Until a year ago, when I heard the word manna, my first thought was of the the people of Israel complaining about it in the song “So You Wanna Go Back to Egypt” by Keith Green; “Manna again?!” They were tired of, and frustrated with, the same old stuff.

They had forgotten that manna was a miracle.

“The manna test was the test of normal. Every miracle, if you’re blessed and lucky enough so that it lasts in your life and you get to keep it, becomes normal. And then it doesn’t seem like such a miracle,” writes Rabbi Naomi Levy  in in her book, “Hope Will Find You.” page 70

In the eighth chapter of Deuteronomy, Moses presents the idea that God had his people wander for years to test them and humble them so that they could live well in the days ahead of them; to teach them and truly refine them. God was bringing them into a really wonderful place, a place He prepared, a place they did nothing to earn or deserve.  In this place, they will need to remember who provides for them so they wouldn’t think too highly of themselves, but, instead give thanks and praise to God. 

Time is my manna. I’ve looked at time as an enemy for too long. Time is a gift from God and a miracle. It is not something I need to overcome or beat.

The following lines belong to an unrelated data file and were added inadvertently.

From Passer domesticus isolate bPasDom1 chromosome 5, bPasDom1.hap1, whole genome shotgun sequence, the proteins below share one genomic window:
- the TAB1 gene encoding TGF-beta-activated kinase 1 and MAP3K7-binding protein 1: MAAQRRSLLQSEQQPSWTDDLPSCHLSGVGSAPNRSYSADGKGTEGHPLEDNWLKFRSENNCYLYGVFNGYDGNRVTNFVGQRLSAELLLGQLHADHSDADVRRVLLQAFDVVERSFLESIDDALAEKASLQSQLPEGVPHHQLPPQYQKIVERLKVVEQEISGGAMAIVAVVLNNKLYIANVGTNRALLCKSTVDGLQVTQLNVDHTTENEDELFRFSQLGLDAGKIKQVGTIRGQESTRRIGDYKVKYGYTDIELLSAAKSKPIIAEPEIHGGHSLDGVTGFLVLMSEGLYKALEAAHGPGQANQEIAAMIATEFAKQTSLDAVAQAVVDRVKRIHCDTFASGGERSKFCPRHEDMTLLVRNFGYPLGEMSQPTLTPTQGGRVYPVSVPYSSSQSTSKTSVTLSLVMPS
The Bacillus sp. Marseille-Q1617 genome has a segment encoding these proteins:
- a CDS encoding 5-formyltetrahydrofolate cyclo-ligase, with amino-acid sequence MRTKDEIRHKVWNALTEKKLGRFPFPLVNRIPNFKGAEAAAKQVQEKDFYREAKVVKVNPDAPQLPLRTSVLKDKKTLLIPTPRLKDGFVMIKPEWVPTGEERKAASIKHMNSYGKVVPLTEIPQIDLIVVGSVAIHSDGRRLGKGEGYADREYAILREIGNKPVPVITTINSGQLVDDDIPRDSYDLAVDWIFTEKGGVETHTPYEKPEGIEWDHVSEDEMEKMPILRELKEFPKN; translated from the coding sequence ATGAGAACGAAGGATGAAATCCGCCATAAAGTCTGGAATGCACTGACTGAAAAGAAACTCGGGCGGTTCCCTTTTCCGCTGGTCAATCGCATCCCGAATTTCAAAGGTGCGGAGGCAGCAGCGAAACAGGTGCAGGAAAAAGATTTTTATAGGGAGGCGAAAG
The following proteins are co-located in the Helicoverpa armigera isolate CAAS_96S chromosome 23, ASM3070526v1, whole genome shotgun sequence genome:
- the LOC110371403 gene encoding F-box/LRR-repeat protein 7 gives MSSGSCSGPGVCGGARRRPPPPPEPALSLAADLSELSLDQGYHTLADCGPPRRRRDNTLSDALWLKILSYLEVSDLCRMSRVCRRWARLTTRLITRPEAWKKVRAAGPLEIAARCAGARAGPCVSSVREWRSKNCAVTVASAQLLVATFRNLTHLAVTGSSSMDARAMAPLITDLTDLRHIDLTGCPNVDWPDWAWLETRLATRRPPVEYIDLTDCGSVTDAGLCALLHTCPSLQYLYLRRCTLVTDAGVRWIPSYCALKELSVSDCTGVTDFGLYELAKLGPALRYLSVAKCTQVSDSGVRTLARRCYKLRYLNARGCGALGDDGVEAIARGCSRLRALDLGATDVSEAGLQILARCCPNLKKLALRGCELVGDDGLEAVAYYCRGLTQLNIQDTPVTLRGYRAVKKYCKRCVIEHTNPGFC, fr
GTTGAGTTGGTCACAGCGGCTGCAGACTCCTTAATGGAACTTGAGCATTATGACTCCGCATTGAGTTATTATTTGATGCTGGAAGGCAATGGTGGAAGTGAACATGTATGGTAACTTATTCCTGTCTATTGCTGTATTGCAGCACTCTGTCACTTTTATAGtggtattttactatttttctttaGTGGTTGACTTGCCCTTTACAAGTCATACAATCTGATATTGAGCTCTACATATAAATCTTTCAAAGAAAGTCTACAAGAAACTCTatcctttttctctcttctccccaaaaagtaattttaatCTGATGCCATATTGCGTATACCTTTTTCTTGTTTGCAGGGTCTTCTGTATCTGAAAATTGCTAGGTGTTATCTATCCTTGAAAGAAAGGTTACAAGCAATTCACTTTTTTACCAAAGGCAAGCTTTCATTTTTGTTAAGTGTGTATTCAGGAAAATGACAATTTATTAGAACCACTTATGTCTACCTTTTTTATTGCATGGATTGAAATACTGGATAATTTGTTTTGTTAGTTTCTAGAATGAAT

In “Call Nothing Small” Mary Langford, a Licensed Professional Counselor, shares her disappointment in the length of time it would take her husband to recover from an eye surgery.

“We always want things to happen quickly, don’t we? Even when we pray for patience, we want it right now! …  A phrase I often use in the counseling office is: “Time is your friend.” In time, difficult teenagers grow into responsible young people, marriage partners forgive each other of wounds to their relationship, grieving families learn how to carry the memory of their loved one as they move on with life, those who’ve gone through divorce pick up the pieces and make a new beginning. But all these things happen by a process, often one that is slow and painful, and one in which it is sometimes hard to keep trusting that God is at work for good in our lives.”

She ends with a quote by Andrew Murray, “Say, (God) brought me here. It is by His will I am in this strait place, and in that fact I will rest. He will keep me here in His love and give me grace to behave as His child. Then He will make the trial a blessing, teaching me the lessons He intends for me to learn. In His good time, He can bring me out again – how and when He knows.” pg. 93-94

“God gave you manna to eat in the wilderness, something your ancestors had never known, to humble and test you so that in the end it might go well with you.” Deuteronomy 8:16 NIV